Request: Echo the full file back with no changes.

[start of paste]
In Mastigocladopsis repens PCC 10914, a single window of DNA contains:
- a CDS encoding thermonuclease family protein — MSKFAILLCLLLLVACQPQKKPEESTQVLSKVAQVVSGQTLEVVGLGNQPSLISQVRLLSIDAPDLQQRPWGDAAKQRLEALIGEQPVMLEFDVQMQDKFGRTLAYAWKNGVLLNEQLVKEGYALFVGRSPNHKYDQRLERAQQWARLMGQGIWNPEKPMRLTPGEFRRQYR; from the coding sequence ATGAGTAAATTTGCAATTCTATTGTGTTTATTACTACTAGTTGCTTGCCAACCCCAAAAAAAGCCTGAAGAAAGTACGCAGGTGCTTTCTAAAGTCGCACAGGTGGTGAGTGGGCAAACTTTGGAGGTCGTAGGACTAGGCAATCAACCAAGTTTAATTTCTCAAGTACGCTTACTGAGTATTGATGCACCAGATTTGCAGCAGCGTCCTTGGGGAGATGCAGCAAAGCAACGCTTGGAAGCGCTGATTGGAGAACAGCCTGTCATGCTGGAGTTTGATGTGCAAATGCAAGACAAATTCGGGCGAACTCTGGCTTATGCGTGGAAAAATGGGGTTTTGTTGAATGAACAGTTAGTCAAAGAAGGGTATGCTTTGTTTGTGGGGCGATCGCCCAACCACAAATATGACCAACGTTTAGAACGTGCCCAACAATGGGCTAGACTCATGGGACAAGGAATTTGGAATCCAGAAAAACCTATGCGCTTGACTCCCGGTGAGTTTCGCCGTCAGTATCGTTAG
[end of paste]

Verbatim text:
In Mastigocladopsis repens PCC 10914, a single window of DNA contains:
- a CDS encoding thermonuclease family protein — MSKFAILLCLLLLVACQPQKKPEESTQVLSKVAQVVSGQTLEVVGLGNQPSLISQVRLLSIDAPDLQQRPWGDAAKQRLEALIGEQPVMLEFDVQMQDKFGRTLAYAWKNGVLLNEQLVKEGYALFVGRSPNHKYDQRLERAQQWARLMGQGIWNPEKPMRLTPGEFRRQYR; from the coding sequence ATGAGTAAATTTGCAATTCTATTGTGTTTATTACTACTAGTTGCTTGCCAACCCCAAAAAAAGCCTGAAGAAAGTACGCAGGTGCTTTCTAAAGTCGCACAGGTGGTGAGTGGGCAAACTTTGGAGGTCGTAGGACTAGGCAATCAACCAAGTTTAATTTCTCAAGTACGCTTACTGAGTATTGATGCACCAGATTTGCAGCAGCGTCCTTGGGGAGATGCAGCAAAGCAACGCTTGGAAGCGCTGATTGGAGAACAGCCTGTCATGCTGGAGTTTGATGTGCAAATGCAAGACAAATTCGGGCGAACTCTGGCTTATGCGTGGAAAAATGGGGTTTTGTTGAATGAACAGTTAGTCAAAGAAGGGTATGCTTTGTTTGTGGGGCGATCGCCCAACCACAAATATGACCAACGTTTAGAACGTGCCCAACAATGGGCTAGACTCATGGGACAAGGAATTTGGAATCCAGAAAAACCTATGCGCTTGACTCCCGGTGAGTTTCGCCGTCAGTATCGTTAG